Let’s start with rods and reels. I use kokanee rods for sockeye fishing and they work fantastic for this fishery. I have four 8-foot TICA Kokanee rods connected to four TICA Kokanee reels that I use at Lake Chelan to catch landlocked sockeye. I fill each reel with 30-pound SpiderWire and top it off with 20-pound Seaguar fluorocarbon leader. You will not believe this, but I only use 4 feet of leader material; I will explain why later. I attach a nice 100-pound swivel to the end of the leader, and the rod is ready for action.
The dodger is the exact same one as was used 20 years ago, except that I bend it into a banana shape (as shown in the picture on the previous page) to get a ¾-inch overall arc. I use three 2/0 barbless Gamakatsu red hooks tied about ¾ inch apart, and my actual leader length is as short as I physically can tie the loop on the end, as shown on the preceeding page. I use 20-pound Seaguar Fluorocarbon to tie all my hook leaders.
Why bend the dodger into a banana shape? The idea is to get maximum hook action at the slowest trolling speed. My trolling speed now is a solid .8 mph on my GPS.
Why fish only 4 feet behind the downrigger ball on a clip that is attached to the downrigger line right above the ball? Brad’s makes a ton of wobblers for attracting salmon to bite. I thought I would try using these wobblers as downrigger ball teasers to attract more sockeye. I attached three of these wobblers on last year’s opener and we landed 28 sockeye in about half a day of fishing. We wanted to see how close we could fish to the teasers and figured that 4 feet was a really good distance to try. The teasers made a huge difference in attracting schools of sockeye to the strike area.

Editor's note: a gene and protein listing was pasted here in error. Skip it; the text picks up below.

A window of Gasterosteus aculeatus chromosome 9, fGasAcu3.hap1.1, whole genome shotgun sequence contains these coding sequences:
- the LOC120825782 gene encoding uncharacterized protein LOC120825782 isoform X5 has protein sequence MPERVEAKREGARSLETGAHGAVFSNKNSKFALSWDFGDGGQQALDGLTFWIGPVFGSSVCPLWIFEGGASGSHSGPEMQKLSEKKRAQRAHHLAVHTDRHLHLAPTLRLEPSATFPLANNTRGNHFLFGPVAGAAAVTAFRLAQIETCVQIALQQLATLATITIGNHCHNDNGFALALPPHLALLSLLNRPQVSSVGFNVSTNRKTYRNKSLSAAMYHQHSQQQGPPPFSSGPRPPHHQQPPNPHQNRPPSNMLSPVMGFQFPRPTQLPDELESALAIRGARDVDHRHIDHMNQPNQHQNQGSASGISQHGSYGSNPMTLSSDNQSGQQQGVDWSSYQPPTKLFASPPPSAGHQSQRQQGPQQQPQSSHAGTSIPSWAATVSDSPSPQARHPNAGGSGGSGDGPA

HERE ARE SEVEN GREAT reasons to try out my methods and sockeye fishing gear to get maximum action at the slowest trolling speed:
- Light-action kokanee clips work great at .8 mph with a size 0 dodger;
- 4 feet behind the ball means you will get zero tangle-ups while trolling;
- Extra teasers means that you will attract more fish to your set-ups;
- Going .8 mph means that you will be in the strike zone longer as you go through a school of sockeye;
- Short leaders mean that the fish will not be able to see the hooks clearly, which in turns means more strikes;
- Light-action kokanee rods mean a ton more fun catching fish;
- Three times the strike action means that you can buy a bigger boat to limit more people.
THESE ARE THE BIGGEST changes sockeye fishing has experienced in the past 20 years. It is time that you get out and try all these tricks to see how effective you can become out on the water at Lake Wenatchee. I can confidently catch fish any hour of the day here. The morning hours are still prime time, but I had several 20-fish days after 9 a.m. last season using the new techniques.
The greatest thrill in fishing for me is discovering a new technique and sharing it with the rest of the fishing community that is willing to listen. This is the time to apply the “maximum action at the slowest troll speed” with the maximum teaser attraction. Enjoy your massive catches out on the water.